Ready to be Uplifted?

September 10th, 2020 Posted by Susan's Musings 22 comments

Are you ready for a story that will make you happy?  From our youngest days, my sister and I knew Cousin Mae as one of my mother’s closest relatives. Mae and my mother had grown up together and still talked regularly, sharing good times and bad. In 2000, when we were sitting shiva* for my mother, Mae, of course, was right there. However, she didn’t expect the shocking revelation that my aunt shared. It seems that we actually aren’t related to Mae! Since her last name was the same as my mother’s maiden name, they grew up thinking they were cousins, but in actuality, the relationship was of the heart, not of blood.

Nonetheless, I am still in touch with Mae, who celebrated her 90th birthday this year. In the summers, she spends time in an apartment near the beach in Long Island, NY, enjoying walks on the sand and the cool Atlantic Ocean breezes.  A few days ago, two men knocked on her door. They were the local lifeguards, Jake (22) and James (24) and they came to tell her that the water was warm and the day beautiful. Would she like to go in the ocean? Absolutely! After her dunk, while one of them helped her out of the surf, the other ran to get her towel so she would be warm. What wonderful and generous actions by two wonderful and generous young men!

In other good news, I came across a web-magazine that has me feeling optimistic. Brittany Hugoboom shared her story on #Walkaway, describing the hostile reaction she got from her peers in the modeling business when she interviewed Candace Owens and Tweeted against child porn. She mentioned that she had started an e-magazine, Evie, so I looked it up. I am not the intended reader; that would be women aged 18-34, “…who are tired of having to go to trashy or politically biased publications just to get quality reads on health, beauty, relationships and more.” I was delighted to see articles honoring ideas about women and men that used to be overwhelmingly shared, but that are only found now in religiously oriented publications. I don’t necessarily share all the ideas expressed, but for many women in their late teens, twenties and thirties, these time-tested views are radical.  I love that above the area where you can leave comments, it says, “Keep it classy. Keep it kind.” The fact that young women are producing content like this is uplifting indeed.

Hope you are as inspired as I am by these two stories.

*For seven days after the burial of a close relative, Jewish mourners step back from their usual lives, remaining at home while friends and relatives visit, providing support and consolation.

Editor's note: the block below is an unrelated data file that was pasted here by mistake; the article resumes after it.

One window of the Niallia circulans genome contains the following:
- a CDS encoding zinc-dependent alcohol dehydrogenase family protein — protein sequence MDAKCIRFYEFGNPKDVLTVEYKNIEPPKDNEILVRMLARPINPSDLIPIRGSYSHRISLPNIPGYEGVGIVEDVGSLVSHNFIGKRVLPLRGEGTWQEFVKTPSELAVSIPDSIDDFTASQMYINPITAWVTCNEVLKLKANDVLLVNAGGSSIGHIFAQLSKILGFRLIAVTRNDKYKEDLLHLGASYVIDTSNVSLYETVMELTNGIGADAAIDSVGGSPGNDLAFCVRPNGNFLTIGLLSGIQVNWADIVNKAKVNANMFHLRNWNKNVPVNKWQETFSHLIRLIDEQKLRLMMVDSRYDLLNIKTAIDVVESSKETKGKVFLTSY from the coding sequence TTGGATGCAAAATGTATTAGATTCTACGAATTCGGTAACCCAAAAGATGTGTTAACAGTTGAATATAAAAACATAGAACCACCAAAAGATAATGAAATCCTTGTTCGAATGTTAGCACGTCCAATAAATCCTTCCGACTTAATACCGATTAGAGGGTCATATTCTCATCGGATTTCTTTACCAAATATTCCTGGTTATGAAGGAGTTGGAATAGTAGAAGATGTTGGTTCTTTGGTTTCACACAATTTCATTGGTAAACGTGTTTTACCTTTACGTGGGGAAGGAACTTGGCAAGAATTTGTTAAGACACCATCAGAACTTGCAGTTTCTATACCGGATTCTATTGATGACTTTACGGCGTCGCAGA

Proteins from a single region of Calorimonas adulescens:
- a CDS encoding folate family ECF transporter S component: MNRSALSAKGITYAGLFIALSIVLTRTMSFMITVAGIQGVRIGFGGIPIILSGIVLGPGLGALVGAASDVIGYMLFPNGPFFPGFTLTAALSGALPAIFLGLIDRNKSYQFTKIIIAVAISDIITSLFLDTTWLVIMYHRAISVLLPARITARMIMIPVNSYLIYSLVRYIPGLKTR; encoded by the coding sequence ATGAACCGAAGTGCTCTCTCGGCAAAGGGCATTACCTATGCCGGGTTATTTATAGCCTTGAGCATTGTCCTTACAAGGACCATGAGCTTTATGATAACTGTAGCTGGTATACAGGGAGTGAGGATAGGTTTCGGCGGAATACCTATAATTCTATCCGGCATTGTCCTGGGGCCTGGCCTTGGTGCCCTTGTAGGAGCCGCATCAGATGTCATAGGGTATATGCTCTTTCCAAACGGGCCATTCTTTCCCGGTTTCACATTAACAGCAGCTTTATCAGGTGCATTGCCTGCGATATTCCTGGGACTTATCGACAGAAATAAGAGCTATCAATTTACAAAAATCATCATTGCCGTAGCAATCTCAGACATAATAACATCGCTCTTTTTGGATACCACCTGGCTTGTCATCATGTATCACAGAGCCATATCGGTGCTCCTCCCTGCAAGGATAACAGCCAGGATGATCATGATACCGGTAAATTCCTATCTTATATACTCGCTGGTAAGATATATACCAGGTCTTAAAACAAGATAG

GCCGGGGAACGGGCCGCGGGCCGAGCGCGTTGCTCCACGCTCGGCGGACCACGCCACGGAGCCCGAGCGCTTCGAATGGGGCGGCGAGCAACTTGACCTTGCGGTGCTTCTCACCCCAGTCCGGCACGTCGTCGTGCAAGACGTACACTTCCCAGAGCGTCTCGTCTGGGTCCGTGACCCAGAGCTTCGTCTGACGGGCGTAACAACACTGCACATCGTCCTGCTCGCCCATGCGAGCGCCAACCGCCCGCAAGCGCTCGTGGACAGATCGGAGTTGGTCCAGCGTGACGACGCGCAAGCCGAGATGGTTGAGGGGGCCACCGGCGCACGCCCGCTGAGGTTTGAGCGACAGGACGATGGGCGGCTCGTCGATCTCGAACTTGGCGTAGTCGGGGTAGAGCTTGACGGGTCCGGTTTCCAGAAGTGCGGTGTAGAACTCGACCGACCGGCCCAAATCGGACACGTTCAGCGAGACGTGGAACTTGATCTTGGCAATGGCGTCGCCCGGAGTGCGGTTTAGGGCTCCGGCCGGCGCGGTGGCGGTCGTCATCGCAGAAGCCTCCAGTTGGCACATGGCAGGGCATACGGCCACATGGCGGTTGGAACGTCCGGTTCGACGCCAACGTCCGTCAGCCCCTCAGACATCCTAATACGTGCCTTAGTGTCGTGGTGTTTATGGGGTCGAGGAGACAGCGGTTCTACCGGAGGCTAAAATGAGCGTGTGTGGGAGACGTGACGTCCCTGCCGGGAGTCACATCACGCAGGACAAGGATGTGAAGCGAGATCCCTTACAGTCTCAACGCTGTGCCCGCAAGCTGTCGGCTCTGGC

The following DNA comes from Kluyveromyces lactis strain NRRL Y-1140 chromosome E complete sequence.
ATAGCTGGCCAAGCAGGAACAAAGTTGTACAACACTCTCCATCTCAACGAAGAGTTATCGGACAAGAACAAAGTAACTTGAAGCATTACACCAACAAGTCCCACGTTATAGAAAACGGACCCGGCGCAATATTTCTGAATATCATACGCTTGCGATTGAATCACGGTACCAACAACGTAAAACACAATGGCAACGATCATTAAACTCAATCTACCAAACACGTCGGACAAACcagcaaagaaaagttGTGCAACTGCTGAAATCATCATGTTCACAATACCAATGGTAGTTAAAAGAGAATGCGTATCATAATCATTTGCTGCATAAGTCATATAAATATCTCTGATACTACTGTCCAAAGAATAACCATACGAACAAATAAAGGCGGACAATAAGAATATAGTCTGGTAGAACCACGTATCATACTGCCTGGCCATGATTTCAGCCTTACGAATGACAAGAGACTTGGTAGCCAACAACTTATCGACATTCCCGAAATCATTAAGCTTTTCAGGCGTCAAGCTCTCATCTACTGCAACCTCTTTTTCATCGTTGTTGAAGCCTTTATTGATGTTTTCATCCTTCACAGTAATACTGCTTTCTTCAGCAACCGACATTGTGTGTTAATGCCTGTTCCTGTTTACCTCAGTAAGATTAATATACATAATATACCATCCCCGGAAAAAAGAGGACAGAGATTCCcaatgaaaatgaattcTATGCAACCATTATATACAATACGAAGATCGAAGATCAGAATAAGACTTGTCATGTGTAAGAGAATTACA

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There is nothing as special as being the recipient of an act of kindness. I recently had a friend drop by with a bottle of wine and some focaccia bread, for no reason at all; then, a few hours later, a neighbor dropped by with peaches for me, from his tree. I felt so loved and smiled all day.

Susan Lapin says:

Annette, how lovely. I bet, like my Cousin Mae, you are a friendly and cheerful neighbor.

bonnie says:

How uplifting! Really enjoyed the great stories. God bless!

Susan Lapin says:

I knew I wanted to share the story when I heard it, Bonnie.

carmine pescatore says:

Thank you for sharing two good stories.

Susan Lapin says:

It’s so important when it’s too easy to see everything as gloomy, Carmine.

Marilee Holmen says:

Thank you! We need uplifting stories more than ever right now!! I enjoyed reading this!!

Susan Lapin says:

I’m glad it resonated, Marilee.

Michelle G says:

Thanks for sharing these heartwarming stories, Susan.

Susan Lapin says:

You are very welcome, Michelle.

Kristin Grose says:

A point of light in a heretofore dark sky. Thanks for the good news, Susan.

Susan Lapin says:

Stories like these are happening all around us, Kristin. I hope people will send their daughters/granddaughters to the Evie site for another perspective. And, of course, younger readers themselves.

Janice says:

Blessings to you Susan. I loved both stories but especially the random act of kindness toward Mae. Similarly my mother also had an ‘Aunty’ Mae that was in no way related but a wonderful part of our family.

Susan Lapin says:

Janice, the look on Cousin Mae’s face when my mother’s older sister told her that we weren’t actually related was priceless.

Mark Z says:

Susan, I may be the only male responding to this musing (I hope not) but it made my day. Thank you.

Susan Lapin says:

Well, Mark, I know you aren’t the only male reading! Thanks for writing.

Tanya says:

Thank you for sharing, i am uplifted indeed! Im going to check out that magazine because i fall within that age group.

Susan Lapin says:

I’m so glad, Tanya. Please let us know what you think.

Hope R. says:

Sounds like “Auntie” Mae made some excellent decisions to enjoy her life both in health and finances. Great!

Susan Lapin says:

Hope, Mae faced many challenges in her life—and those are the ones of which I am aware. Yet, she always remained a grateful and upbeat person. Without taking anything away from the young men who helped her, I’m sure that they enjoyed being in her company.

Hope R. says:

Mrs. Lapin, This is a very encouraging story. Thank you!

Susan Lapin says:

We can certainly all use encouraging stories these days, Hope. They are out there and we need to seek them out.

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